Their is an option which they offered to me where you won't need reading glasses, back then it worked out at £2k per eye. It's basically artificial lens implants which they permanently put into your eye to replace your own.

Mine was either Lasik or Lasek, can't remember the exact one, it was the more expensive one. You won't feel anything during the surgery, it's fairly quick. it's more just the aftercare with eye drops and wearing sunglasses for a while that's the only slight negative.


Was going to say with today's technology I can't believe people still wear glasses. However 2k per eye is a lot. There seems to be a lot of after care & you may still end having to wear glasses to do regular things.

As you said you had the expensive version so 8 years on it will be cheaper if you shop around.

Glasses would be the last resort for me. After laser eye surgery & contacts. Mainly me being a vain c--t. However people who were wearing glasses pre laser technology would have got used to wearing them, so wouldn't rush to have the operstion.

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30 October 2017 10:48 Post ID: #1558975 - in reply to #1558964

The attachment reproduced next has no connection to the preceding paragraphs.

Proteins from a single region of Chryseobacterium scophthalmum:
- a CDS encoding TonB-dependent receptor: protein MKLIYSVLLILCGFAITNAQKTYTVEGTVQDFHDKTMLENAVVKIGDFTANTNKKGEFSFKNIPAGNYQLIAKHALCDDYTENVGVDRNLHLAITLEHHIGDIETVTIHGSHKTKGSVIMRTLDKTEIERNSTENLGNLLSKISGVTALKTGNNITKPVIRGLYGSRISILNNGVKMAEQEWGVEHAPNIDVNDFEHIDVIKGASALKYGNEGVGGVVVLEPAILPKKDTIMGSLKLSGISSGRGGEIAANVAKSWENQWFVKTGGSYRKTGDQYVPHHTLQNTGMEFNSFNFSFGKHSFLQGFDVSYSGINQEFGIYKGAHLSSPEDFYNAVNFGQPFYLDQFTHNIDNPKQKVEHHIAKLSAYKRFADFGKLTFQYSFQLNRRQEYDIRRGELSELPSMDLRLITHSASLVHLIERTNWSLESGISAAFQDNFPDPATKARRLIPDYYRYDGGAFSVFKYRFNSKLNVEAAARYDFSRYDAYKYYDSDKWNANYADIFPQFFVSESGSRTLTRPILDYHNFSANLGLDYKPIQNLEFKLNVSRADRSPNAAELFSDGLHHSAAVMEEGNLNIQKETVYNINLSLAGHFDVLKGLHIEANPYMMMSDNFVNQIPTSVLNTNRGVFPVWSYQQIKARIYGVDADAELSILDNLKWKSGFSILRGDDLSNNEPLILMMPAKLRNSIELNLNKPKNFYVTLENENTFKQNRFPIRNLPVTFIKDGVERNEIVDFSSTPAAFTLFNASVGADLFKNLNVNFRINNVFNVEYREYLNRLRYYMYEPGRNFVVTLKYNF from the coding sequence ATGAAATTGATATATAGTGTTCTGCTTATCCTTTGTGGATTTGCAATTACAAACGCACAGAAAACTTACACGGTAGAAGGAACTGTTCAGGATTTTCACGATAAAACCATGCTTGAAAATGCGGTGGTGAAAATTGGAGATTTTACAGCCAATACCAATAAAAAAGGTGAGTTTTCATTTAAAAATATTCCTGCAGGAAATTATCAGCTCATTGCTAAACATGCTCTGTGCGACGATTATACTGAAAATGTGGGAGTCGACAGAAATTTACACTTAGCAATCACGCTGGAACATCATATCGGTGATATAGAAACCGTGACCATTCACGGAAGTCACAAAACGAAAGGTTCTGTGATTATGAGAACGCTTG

MOaner
500050002000500100100100100
If it goes well give the number to Lee Gregory, might improve his shooting ability
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30 October 2017 11:17 Post ID: #1558978 - in reply to #1558964
Supreme MO
500010010025
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30 October 2017 11:20 Post ID: #1558979 - in reply to #1558964
Legend MO
2000200050025
Strange but true story....

Back in the late 1970s I owned a News Agency which covered a large section of the East Midlands. But I was always on the lookout for stories further field.

To that effect I would, late at night, sometimes tune in to Radio Moscow and listen to a programme, in English, which they called Kaleidoscope, or something. Of the five or six stories that they featured covering superior Soviet life, nearly all would be propaganda bullshit, but the odd one or two would be for real. The trick was to spot which was which.

One night they did a feature on how they had invented a thing called Laser Eye Surgery and interviewed the professor who had overseen research and perfected it.

Now this sounded like one of the possible true stories. So I took notes and the next morning rang the Tass News Agency who then directed me to an internal News Agency within the USSR.

After three or four hours of scrabbling around with them I managed to speak to an Editor who spoke English and he gave me the contact details of the professor who had been featured. Remember, this was right in the middle of the Cold War.

That afternoon I was able to track down the scientist, who spoke decent English. He gave me the full story with great enthusiasm. And told me no other journalist had contacted him.

The next day I sold the story around Europe and the world, the Daily Mirror here taking the UK exclusive.